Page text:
Another of my older hens — a Normal named Willow — also appeared to have gone into retirement. Although she raised numerous clutches over the years, in 2009 and 2010 she never glanced at the nest box and turned away her younger mate when he tried to feed her. My husband asked why it was necessary to put a box on their cage.

“You never know,” I said. “Look at Cherry who raised young last year after skipping a year. We’ve nothing to lose. We have the box and it only takes minutes to install it.” Of course, those “lost” minutes were his sacrifice, not mine … Smile.
Clyde outside Bonnie's nest box. 

Peeking inside a newly installed box.
This morning, I looked up from my desk, and Willow was in her nest box!  Will she lay eggs? That is yet to be seen. She was an adult bird when I purchased her a number of years ago, and she isn’t banded. So her age is unknown. If hens live a healthy long life, they eventually quit laying.

Some breeders sell off their older, non-productive birds. I don’t do that. If they’ve done well for me, they deserve a pleasant retirement in the home where they’ve become familiar and comfortable.

Peace & Blessings.
May your birds bring you joy. 

Sunday, May 8, 2011


Erik writes:

I am a regular reader of your bourke blog and have a couple of questions for you about my new bourke that I got yesterday. She is 8 weeks old and has spent most of this day sleeping. Is this a concern? Also her droppings were normal yesterday, but today it has seeds in it - is this  normal? I know this can be a problem in birds, but thought maybe she is  just a bit stressed and it will clear up in a day or two. She is eating and drinking regularly. I am very concerned at this point. I apologize in advance for asking you these questions, but you are very knowledgable and very experienced. Thank you for your time. Hope to hear from you soon.

Hello Erik,

Thank you for the compliments. I am always happy to share whatever I've learned about raising parakeets and to answer questions.

Young Pipsqueek should be eating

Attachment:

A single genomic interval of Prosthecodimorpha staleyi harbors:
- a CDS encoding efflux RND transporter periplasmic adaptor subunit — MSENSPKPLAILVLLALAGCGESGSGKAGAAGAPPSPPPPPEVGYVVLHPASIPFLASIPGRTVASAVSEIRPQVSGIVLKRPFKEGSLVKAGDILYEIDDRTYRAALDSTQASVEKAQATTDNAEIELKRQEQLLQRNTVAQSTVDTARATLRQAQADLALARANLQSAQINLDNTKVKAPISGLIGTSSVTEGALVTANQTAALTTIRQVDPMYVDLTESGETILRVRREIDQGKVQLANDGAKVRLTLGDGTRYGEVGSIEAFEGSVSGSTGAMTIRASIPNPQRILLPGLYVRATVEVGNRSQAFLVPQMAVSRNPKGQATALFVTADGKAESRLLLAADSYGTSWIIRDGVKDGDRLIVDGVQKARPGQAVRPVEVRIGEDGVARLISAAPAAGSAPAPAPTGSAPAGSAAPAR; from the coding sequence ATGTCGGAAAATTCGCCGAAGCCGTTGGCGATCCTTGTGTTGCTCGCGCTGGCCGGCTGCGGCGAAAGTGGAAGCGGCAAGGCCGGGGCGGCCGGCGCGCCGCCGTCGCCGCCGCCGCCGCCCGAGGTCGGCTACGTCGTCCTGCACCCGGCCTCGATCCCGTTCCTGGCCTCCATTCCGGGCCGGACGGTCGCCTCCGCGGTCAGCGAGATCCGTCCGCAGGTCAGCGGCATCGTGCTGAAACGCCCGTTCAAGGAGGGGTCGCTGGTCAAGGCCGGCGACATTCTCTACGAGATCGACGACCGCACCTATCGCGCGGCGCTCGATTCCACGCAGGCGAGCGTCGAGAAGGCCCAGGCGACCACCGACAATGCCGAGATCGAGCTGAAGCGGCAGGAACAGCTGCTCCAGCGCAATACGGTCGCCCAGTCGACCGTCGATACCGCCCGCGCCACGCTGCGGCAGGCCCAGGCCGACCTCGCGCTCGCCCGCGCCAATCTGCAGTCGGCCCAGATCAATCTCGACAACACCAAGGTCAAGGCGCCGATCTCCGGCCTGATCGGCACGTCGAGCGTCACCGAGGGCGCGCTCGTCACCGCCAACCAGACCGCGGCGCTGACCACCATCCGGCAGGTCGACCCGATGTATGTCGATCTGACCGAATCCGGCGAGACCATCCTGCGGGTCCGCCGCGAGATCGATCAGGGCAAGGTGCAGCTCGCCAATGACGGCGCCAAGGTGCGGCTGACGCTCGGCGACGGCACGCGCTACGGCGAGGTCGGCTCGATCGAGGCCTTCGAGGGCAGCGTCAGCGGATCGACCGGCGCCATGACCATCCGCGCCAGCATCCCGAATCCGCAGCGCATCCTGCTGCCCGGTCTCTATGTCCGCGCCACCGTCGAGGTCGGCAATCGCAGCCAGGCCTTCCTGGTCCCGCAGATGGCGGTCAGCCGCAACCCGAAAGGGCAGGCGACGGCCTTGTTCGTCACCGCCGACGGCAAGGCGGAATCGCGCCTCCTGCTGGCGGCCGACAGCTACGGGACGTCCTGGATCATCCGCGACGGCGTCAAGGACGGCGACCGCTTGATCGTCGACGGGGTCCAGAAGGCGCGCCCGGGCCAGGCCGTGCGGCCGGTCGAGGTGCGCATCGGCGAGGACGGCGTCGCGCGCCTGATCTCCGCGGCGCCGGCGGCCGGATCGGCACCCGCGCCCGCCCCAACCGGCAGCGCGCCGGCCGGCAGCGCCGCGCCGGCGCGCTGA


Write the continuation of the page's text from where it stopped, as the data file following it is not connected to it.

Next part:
on her own by now, but isn't.
Eight weeks sounds young for a Bourke parakeet to be away from her parents. When birds leave the nest, they are fed for two or more weeks by their parents who help teach them to eat on their own. (Although handfed babies learn on their own with no help as soon as they're old enough).

Did the breeder tell you her hatch date and that's how you determined she's 8 weeks old? Or, has she been out of the nest 8 weeks? Have you witnessed her eating seeds, or attempting to? If she's alone, are there hulls in the seed to prove she's able to hull it on her own? Or, maybe she is reacting to a change in what she's being fed. Is the parakeet seed you are feeding her fresh? Hartz Mountain seed from a grocery store isn't the best place to buy parakeet seed as it may have been on the shelf too long. Also, hopefully, your parakeet seed is more than just white millet and oats.

For now, try offering her other soft foods, pieces of soft wheat bread, soft peas, corn, spinach, kale ... anything that she might like to eat. Nestling food is good if you have it, or can get it in a hurry. It's available online. Also, spray millet is easy for young birds to begin eating.

Don't want one to squirm away while the other is eating.
I suspect she may not be getting enough to eat because she was removed from her parents too soon. That, or the food may not agree with her. Taking birds away from their parents early requires handfeeding with an eye dropper. Exact Handfeeding Formula is what I use. Normally, if you're going to do that, they should be very young, not fully feathered. If she's fluffed up and looks sick, be sure she really is eating and not just pecking around and appearing to eat. Does her crop feel full? If she won't eat any of the soft foods we've suggested, and her crop seems empty, attempting to hand feed can't hurt and might save her ... if, in fact, she was taken away too soon.

But you said she appears to be eating and drinking. If eating is not her problem, and your concern is how much she's sleeping ... remember Bourkes are most active at dawn and dusk. They are early morning birds and sleep a lot during the day. So, maybe she's just exhibiting normal behavior. In the evening when the lights dim, she might become active. Check and see. Also, baby birds sleep more than adult birds, just like we humans.